So 10 minutes pass…15 minutes pass…20 minutes pass.  We walk around – back and forth.  Waiting for the guy to come back.  We head for the front counter to see if the guy had brought the fan up front.  So as we were walking I noticed some heaters on the back wall.  I walked over to them, while Joey and Michael went to look for the guy.  I found some small heater fans.  One of them had a fan and heater fan.  It was about seven inches tall and five inches wide.  PERFECT size for me.  By this time the guy was back with a big box.  The fan he had found in the warehouse for me.  Meanwhile I am waving at Joey and Michael and signaling  to them that I had found the perfect fan.   They looked at each other and walked over to me.  Michael asked if this is what I wanted and I said – yes!  PERFECT!!!!


Inside our ummmm "CAB"


Our "cab" as it pulls away


In search of a fan!!!






February 20, 2008: Cheetah out and about

  A long day in Russia!  We spent about five hours at the Kremlin.  We were able to see a lot of the old churches and some museums.  I had a fun time talking to a coin dealer through our guide who translated.  Bought some really cool coins from the post Soviet era.  Lots of fun.

  Cheetah FINALLY made it out.  She has been staying in by the fire ever since we arrived in Canada over a month (or two) ago.  She did decide to come out today though.






February 20, 2008: Light snow falling this morning…chilly

  It is morning here in Russia!  Everyone is just going to bed back home.  Temperatures here are COLD!  19 degrees to be exact with a wind chill of 5 degrees.  That gets one big BRRRRRRRR from me.  Looks like light snow on and off for the coming days.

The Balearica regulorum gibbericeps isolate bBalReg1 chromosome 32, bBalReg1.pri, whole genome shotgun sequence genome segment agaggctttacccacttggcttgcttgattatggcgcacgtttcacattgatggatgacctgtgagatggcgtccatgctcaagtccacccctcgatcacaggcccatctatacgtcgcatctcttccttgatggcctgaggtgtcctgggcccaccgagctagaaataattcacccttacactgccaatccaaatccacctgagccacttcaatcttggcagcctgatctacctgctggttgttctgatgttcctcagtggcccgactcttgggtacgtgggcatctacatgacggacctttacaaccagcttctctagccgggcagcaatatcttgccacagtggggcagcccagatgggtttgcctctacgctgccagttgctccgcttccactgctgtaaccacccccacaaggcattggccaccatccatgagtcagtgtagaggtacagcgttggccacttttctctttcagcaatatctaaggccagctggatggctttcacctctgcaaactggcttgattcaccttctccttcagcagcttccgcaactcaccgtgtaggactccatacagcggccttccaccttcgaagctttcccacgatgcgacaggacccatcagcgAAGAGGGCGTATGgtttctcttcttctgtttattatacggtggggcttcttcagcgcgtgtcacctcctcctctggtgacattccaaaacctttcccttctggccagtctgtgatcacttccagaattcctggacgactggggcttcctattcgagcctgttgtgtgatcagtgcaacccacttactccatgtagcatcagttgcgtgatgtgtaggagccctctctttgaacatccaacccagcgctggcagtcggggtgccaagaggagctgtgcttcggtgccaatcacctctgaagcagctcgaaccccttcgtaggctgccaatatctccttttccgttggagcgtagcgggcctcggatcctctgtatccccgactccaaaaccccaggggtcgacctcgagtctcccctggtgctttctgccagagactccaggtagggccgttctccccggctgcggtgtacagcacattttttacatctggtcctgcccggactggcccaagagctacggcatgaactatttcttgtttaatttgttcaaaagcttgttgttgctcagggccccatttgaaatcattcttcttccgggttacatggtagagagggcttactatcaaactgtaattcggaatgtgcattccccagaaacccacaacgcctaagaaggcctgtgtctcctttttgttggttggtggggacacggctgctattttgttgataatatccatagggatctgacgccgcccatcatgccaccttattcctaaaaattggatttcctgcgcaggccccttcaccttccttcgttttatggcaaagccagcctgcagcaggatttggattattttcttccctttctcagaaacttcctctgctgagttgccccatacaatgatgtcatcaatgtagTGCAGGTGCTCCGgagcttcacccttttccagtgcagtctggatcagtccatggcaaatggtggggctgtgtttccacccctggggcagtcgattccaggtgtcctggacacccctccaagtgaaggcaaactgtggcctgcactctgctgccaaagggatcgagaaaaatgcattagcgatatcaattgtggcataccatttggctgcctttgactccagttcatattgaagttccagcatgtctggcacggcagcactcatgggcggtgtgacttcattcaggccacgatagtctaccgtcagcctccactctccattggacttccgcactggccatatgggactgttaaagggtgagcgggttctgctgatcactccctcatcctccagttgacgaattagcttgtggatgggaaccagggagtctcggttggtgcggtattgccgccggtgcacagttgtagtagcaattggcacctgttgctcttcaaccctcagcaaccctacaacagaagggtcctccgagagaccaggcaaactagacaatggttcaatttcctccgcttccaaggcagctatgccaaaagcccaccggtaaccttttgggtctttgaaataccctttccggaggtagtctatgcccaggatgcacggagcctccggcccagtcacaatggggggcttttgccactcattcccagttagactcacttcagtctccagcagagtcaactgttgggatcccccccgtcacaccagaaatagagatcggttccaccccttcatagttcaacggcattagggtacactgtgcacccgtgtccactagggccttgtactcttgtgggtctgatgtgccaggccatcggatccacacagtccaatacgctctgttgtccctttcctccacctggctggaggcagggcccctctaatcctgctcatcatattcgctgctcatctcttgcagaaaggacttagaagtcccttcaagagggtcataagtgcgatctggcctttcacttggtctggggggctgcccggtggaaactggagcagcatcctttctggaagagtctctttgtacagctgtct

The winter storm back home is on track.  Some questions remain as to just how much frozen precipitation falls.  I will have to look at the new computer models later this afternoon.  Looks like some sleet/snow/freezing rain and then perhaps a little rain on Friday.  The heaviest precipitation may go to the north of Paducah.  Will just have to keep an eye on it!

  OK, we are heading out to see the Kremlin!


February 20, 2008: Survey ordered on property in Illinois

  Welllllll – one step closer.  We are getting a survey on the land in Massac County.   We need some clear boundaries as to where the home lots end and where the "farmland" begins.  Should be completed in two weeks.

  We close on the new apartments on March 14th!  Now if we could just sell Ashcreek!!!


February 19, 2008: OUCH another ICE STORM?

  The NWS has issued winter storm watches for the entire region.  It looks like Metropolis and Paducah might be hit AGAIN by a snow and ice storm.  Let’s all hope that ice accumulations are not as high as the previous event.  Nobody wants that.


February 19, 2008: WE HAVE ARRIVED IN RED SQUARE! Moscow!